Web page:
Canada: Gas-To-Chemicals Six-Billion-Dollar in Petro-Projects: Gas-To-Chemicals Shall Boost the Economy of Canada’s Western Province
New petrochemical projects shall give Alberta’s economy a substantial boost: The two plants shall convert natural gas into value added plastics products that people all over the world use every day. Investments account for a total of around six billion Canadian Dollar.
Calgary/Canada – Canada hopes for a substantial economic stimulus in its western province Alberta from two recently announced petrochemical projects: Both proposed plants shall convert propane extracted from natural gas resources into plastic products and polymers.
“These investments will help create world-class petrochemical facilities, diversify our energy economy and create thousands of high-paying, skilled jobs,” said Margaret McCuaig-Boyd, Alberta’s Minister of Energy. The province administration has thus granted the projects royalty credits under Alberta’s Petrochemicals Diversification Program, which was announced and began receiving applications in February 2016.
Polypropylene From Natural Gas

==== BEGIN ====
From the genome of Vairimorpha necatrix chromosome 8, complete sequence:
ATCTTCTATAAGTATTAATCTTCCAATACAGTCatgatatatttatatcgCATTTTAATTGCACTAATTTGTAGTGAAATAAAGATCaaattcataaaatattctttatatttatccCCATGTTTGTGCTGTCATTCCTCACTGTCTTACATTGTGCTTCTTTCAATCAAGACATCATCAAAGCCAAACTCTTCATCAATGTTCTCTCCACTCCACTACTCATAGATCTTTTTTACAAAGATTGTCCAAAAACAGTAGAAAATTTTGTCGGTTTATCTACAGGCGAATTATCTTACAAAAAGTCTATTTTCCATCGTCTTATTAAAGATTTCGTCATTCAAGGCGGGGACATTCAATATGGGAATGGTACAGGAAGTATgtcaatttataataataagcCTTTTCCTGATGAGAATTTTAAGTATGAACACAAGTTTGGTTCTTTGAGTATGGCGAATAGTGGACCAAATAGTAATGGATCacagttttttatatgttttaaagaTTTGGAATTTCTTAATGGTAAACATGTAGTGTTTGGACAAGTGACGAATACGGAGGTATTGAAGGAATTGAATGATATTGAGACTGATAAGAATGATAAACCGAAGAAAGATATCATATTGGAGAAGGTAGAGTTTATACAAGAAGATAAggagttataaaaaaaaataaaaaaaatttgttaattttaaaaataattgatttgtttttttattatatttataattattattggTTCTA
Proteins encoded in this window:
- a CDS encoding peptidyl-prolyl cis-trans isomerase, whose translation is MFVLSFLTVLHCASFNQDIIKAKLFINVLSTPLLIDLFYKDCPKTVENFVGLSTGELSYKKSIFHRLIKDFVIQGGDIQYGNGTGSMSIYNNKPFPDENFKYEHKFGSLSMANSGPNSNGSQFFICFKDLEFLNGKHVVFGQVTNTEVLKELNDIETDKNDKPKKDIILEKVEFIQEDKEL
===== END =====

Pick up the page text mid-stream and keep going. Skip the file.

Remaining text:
The first project is a joint venture between Pembina Pipeline Corporation and Petrochemical Industries Company (PIC), which has been approved to receive up to $ 300 million in royalty credits to build an integrated propylene and polypropylene facility in Alberta’s Sturgeon County. The project is expected to cost from $ 3.8 billion to $ 4.2 billion to build.
The facility would process about 22,000 barrels per day of propane into polypropylene, the plastic material used in the manufacturing of a variety of products such as automobile parts, containers and Canadian bank notes. Construction is expected to start in 2019, with the facility operating by 2021.
Up to 2000 New Jobs for Alberta
The second project, by Inter Pipeline, has been approved to receive up to $ 200 million in royalty credits to build a $ 1.85-billion facility in Alberta’s Strathcona County. At the peak of the three year construction phase 2,000 full-time equivalent jobs would be created.
About 1,600 of those would be at the site and the rest would be in fabrication or module shops and engineering firms. An additional 95 full-time operations positions would be created upon project startup.